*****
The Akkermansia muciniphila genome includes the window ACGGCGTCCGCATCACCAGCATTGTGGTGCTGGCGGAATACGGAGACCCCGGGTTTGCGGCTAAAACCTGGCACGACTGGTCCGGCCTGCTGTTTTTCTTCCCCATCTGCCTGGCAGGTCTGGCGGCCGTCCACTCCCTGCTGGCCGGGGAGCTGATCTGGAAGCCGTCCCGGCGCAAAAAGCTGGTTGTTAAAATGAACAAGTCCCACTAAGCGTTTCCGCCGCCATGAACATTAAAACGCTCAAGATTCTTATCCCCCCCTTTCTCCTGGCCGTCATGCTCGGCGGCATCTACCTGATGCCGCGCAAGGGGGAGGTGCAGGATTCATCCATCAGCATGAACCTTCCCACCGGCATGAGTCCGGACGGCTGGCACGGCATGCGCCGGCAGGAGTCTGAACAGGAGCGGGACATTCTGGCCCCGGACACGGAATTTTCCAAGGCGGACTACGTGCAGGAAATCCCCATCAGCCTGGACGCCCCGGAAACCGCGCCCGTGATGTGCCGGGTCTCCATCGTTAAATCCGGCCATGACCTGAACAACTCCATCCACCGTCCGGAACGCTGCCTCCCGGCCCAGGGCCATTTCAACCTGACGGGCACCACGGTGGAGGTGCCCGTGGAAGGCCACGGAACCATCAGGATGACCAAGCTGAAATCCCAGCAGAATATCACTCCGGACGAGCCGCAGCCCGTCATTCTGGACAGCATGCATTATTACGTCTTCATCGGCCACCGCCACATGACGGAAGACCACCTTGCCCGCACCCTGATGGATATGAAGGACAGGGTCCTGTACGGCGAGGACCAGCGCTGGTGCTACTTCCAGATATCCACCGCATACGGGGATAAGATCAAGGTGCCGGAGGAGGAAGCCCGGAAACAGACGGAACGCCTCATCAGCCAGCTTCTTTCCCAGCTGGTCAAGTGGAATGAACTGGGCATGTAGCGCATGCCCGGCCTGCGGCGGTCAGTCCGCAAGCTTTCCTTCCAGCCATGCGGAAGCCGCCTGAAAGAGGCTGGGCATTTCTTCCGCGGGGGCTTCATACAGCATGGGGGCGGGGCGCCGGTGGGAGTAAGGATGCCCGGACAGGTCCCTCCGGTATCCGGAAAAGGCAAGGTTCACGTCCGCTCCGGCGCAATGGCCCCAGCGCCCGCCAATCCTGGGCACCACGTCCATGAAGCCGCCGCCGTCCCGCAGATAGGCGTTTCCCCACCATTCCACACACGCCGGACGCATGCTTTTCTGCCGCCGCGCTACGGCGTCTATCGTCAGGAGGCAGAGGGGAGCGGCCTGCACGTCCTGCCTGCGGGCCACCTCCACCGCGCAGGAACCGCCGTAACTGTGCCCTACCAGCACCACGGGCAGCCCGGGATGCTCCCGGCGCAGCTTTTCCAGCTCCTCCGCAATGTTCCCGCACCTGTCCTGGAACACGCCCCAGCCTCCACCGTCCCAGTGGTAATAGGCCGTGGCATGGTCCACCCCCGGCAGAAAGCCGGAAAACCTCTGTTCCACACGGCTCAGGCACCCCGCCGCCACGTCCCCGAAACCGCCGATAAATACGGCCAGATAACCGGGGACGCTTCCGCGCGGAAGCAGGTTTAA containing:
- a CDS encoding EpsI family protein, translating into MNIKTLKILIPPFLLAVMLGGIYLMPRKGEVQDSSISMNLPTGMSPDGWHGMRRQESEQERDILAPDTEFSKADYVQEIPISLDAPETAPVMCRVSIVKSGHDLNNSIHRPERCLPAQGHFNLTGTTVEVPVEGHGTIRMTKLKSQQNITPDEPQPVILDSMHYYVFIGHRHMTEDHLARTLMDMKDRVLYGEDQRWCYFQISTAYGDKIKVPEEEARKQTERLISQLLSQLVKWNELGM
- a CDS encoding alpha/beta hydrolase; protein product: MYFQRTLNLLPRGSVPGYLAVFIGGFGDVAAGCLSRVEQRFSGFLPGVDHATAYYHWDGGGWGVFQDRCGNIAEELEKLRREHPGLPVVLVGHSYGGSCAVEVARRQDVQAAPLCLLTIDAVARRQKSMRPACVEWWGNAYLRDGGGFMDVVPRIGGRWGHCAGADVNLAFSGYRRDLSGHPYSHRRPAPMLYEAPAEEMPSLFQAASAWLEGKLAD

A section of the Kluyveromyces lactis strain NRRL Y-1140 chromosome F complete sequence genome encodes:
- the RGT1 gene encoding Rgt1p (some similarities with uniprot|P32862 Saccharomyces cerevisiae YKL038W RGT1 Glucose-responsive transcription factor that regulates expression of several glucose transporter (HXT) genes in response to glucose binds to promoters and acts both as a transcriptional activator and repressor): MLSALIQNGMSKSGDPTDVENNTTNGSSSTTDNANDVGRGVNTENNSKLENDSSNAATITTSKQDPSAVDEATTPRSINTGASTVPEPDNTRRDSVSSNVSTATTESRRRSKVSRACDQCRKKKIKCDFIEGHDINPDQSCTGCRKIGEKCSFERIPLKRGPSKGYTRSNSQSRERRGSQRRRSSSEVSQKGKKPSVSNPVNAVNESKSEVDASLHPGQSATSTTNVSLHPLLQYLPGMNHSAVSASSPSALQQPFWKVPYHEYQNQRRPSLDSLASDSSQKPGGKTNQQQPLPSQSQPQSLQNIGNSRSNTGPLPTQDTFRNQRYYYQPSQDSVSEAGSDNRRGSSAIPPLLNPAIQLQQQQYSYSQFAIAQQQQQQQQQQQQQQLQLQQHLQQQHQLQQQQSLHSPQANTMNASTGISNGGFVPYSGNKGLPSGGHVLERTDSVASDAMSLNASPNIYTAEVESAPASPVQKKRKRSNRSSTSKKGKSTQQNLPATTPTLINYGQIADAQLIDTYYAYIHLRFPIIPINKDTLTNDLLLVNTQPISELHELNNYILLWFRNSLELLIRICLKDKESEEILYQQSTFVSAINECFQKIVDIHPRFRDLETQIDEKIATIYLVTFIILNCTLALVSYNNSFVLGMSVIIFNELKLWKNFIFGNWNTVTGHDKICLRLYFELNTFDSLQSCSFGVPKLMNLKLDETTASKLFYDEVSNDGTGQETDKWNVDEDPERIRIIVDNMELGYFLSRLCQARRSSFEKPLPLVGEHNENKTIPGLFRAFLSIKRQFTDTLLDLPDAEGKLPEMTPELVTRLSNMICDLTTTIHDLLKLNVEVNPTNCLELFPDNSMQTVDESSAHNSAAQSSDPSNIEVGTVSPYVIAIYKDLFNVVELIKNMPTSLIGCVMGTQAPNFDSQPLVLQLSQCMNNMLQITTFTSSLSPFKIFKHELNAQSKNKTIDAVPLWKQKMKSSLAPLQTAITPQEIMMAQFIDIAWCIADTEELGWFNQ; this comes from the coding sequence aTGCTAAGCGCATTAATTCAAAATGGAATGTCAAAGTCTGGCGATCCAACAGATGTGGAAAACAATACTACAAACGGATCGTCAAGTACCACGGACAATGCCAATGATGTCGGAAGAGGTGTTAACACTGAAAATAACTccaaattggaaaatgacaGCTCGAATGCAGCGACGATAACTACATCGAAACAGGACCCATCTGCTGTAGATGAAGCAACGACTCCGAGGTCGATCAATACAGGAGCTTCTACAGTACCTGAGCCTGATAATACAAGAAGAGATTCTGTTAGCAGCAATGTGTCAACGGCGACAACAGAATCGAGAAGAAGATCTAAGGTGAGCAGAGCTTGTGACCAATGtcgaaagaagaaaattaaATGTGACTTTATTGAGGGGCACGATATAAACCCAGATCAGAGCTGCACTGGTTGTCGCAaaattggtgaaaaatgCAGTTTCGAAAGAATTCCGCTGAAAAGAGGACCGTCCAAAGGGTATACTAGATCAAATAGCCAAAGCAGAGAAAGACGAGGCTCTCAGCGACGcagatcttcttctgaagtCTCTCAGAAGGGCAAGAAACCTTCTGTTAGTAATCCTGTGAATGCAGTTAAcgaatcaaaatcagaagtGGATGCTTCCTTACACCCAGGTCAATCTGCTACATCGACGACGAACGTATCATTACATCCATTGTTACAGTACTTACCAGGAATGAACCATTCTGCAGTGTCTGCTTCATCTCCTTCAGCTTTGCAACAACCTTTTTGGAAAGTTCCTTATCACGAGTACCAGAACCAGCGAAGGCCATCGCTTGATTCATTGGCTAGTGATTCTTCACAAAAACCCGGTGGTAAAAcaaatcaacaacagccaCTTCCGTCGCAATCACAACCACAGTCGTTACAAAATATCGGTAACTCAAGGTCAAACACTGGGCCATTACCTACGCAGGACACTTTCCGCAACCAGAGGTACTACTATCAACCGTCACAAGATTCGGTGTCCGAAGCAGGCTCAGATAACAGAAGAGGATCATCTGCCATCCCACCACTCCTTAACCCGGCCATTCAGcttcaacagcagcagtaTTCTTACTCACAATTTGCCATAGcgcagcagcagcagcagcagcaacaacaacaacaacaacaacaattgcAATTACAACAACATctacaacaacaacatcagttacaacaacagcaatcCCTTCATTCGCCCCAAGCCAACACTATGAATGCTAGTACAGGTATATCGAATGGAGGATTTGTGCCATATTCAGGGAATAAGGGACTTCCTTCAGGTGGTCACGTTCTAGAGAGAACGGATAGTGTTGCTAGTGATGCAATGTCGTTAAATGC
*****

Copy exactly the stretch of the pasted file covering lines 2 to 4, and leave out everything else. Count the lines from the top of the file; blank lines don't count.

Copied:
- a CDS encoding EpsI family protein, translating into MNIKTLKILIPPFLLAVMLGGIYLMPRKGEVQDSSISMNLPTGMSPDGWHGMRRQESEQERDILAPDTEFSKADYVQEIPISLDAPETAPVMCRVSIVKSGHDLNNSIHRPERCLPAQGHFNLTGTTVEVPVEGHGTIRMTKLKSQQNITPDEPQPVILDSMHYYVFIGHRHMTEDHLARTLMDMKDRVLYGEDQRWCYFQISTAYGDKIKVPEEEARKQTERLISQLLSQLVKWNELGM
- a CDS encoding alpha/beta hydrolase; protein product: MYFQRTLNLLPRGSVPGYLAVFIGGFGDVAAGCLSRVEQRFSGFLPGVDHATAYYHWDGGGWGVFQDRCGNIAEELEKLRREHPGLPVVLVGHSYGGSCAVEVARRQDVQAAPLCLLTIDAVARRQKSMRPACVEWWGNAYLRDGGGFMDVVPRIGGRWGHCAGADVNLAFSGYRRDLSGHPYSHRRPAPMLYEAPAEEMPSLFQAASAWLEGKLAD

A section of the Kluyveromyces lactis strain NRRL Y-1140 chromosome F complete sequence genome encodes: